It’s hard to come across films that represent more than just explosions or special effects these days. With an influx of films based on contemporary and popculture themes, there’s been a bit of an absence when it comes to material that transports you to somewhere else and channels a time long past yet grounded on what makes humanity intriguing yet mysterious at the same time. Fortunately for those who enjoy such films and period pieces, one such film dares to task you to something far more visceral and grounded, and has the kind of cinematography, screenplay, and direction that takes you back to films like “Legends of The Fall” and “The Last of the Mohicans” and steadily surprises you with breathtaking sequences and performances.
That film is “The Revenant“, directed by Birdman or (The Unexpected Virtue of Ignorance) director Alejandro G. Inarritu. It opened in the United States just this past Christmas on limited theaters before gaining a wider release early January, and is set to open this February on Philippine shores. Telling the story of an explorer who is left for dead yet survives, this film encapsulates everything that has to do with the wild and harsh life of the early 19th century, as well as a good ol’ fashioned story of revenge and redemption that ultimately sees one man’s determination to live and avenge the death of a loved one.
Starring Leonardo DiCaprio and Tom Hardy, here is my review of the film after seeing it, courtesy of a special viewing screening thanks to 20th Century Fox Philippines.
Set in 1823 and focusing on a pack of American pelt hunters and trappers, The Revenant tells the story of Hugh Glass – a hunter who has knowledge, experience, and history with the natives of the American wilderness. After being ambushed and attacked by a tribe of Native American, Glass, his half-native son Hawk, and the rest of their company ditch their boat and decide to travel back to their camp by foot. Unfortunately tensions run rampant within the group thanks in most part to John Fitzgerald, who disagrees with Glass and dislikes his native american son.
When Glass encounters and barely survives an attack by a huge grizzly bear, the company reluctantly considers putting the explorer out of his misery but decide to leave Fitzgerald, Hawk, and another companion to see him die a natural death and give him a proper burial. Fitzgerald ultimately decides to act and kill Hugh, but Hawk intervenes on his father’s behalf and pays the ultimate price when Fitzgerald murders him in front of Glass’ eyes. Left for dead and buried, Glass’ miraculously finds the strength to claw out of his messy grave and survive. He then makes the long journey back to camp through the harsh wilderness, alone and with nothing but revenge against Fitzgerald for killing his son.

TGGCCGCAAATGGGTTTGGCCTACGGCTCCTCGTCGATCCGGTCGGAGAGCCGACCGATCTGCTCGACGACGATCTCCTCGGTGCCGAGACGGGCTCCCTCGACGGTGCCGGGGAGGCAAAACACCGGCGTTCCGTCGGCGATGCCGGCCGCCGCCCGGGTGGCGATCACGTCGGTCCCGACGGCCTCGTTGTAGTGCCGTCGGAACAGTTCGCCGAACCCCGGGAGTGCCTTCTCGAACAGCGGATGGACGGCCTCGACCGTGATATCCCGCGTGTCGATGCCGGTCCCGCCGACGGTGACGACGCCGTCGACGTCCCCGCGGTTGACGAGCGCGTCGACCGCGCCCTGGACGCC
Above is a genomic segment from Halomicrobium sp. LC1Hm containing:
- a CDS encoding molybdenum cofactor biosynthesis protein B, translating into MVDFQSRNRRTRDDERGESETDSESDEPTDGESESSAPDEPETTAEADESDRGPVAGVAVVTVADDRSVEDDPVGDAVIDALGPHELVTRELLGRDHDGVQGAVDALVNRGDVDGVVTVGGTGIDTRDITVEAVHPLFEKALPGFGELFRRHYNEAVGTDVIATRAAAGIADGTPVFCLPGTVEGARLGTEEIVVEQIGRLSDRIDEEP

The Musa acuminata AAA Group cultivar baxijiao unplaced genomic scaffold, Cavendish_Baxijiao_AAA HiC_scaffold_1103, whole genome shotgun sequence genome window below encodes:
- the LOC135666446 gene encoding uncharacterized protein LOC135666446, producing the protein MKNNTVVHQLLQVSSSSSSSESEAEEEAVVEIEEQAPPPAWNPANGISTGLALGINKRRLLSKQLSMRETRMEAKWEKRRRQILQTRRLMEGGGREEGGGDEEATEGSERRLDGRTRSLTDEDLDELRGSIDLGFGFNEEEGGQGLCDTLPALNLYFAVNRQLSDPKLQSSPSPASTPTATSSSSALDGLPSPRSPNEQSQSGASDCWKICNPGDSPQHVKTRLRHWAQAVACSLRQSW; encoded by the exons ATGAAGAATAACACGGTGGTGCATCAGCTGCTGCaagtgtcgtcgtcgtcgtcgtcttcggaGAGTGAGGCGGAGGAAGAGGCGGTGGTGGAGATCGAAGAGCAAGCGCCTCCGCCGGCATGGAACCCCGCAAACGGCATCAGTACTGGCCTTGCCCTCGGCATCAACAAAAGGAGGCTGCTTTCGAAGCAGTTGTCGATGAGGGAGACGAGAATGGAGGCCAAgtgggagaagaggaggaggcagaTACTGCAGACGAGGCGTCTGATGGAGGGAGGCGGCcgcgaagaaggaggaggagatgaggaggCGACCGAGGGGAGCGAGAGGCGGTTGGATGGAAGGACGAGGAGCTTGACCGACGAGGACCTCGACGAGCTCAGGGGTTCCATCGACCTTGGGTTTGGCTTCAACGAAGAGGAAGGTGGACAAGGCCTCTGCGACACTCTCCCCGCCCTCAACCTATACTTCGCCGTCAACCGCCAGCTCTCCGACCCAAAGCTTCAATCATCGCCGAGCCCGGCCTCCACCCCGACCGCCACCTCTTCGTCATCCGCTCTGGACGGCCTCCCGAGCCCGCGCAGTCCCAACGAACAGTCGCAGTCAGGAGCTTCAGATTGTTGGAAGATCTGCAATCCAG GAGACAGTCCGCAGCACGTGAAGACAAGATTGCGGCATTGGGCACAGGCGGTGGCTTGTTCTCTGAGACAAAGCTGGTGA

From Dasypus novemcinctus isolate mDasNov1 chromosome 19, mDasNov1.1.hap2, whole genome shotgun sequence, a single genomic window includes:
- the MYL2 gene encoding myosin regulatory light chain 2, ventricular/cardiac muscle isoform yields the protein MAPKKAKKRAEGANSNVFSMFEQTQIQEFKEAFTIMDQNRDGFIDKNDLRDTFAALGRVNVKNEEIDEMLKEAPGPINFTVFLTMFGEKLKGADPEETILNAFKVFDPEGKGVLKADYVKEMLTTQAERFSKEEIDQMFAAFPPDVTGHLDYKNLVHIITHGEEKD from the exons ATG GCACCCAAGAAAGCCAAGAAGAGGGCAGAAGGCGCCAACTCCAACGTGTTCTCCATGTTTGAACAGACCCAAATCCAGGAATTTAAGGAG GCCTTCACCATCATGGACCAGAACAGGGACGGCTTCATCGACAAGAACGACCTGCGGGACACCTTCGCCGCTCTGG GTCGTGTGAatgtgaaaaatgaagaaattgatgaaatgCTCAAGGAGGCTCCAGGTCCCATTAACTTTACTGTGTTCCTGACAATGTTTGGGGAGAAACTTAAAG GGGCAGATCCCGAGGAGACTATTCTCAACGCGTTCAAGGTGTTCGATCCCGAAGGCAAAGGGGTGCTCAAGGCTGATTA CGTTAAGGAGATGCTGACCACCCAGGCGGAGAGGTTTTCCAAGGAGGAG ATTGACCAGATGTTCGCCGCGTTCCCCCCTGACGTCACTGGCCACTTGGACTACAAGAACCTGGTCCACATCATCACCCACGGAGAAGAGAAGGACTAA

Leonardo DiCaprio embodies a man of honor and family who is caught in the middle of a situation he thought he knew, only to have nature and treachery stab him right in the back in a way no man in his right mind would ever forgive. It’s the journey of Hugh Glass and the experiences he has with the wilderness and natives that serve as the main draw for this movie, and Leo just embraces it so well that his win on this year’s Golden Globes serves as a triumph that’s well deserved. This film is also among the contenders for the upcoming Academy Awards, and if anything Mr. DiCaprio needs to bag the Oscar trophy for Best Actor this time around. He’s worked hard here to earn it.
On the other hand, Tom Hardy is also a great addition to the cast by playing the antagonistic role of John Fitzgerald. He channels a great “True Grit” Jeff Daniels’ personality in this one, as well as leaning towards someone who manipulates and downright doesn’t give a damn save for himself in trying to survive and “make an honest living” as a pelt hunter. Leo and Tom have worked together before as co-stars in Christopher Nolan’s brilliant sci-fi heist adventure “Inception“, so seeing them here as enemies and just pure opposites is entertaining and spectacular.
Overall as a great epic of a film set in the west and telling a story of one man’s fight to avenge blood and survive, The Revenant is a masterpiece deserving of attention for those who appreciate art, old American history, and superb realistic filmmaking. This is one movie that doesn’t linger or dazzle with quick effects, but rather relies on the raw moments to keep one fixed as Hugh Glass fights on hard to live and get revenge. The film opens on February 3 in Philippine Cinemas, courtesy of 20th Century Fox Philippines!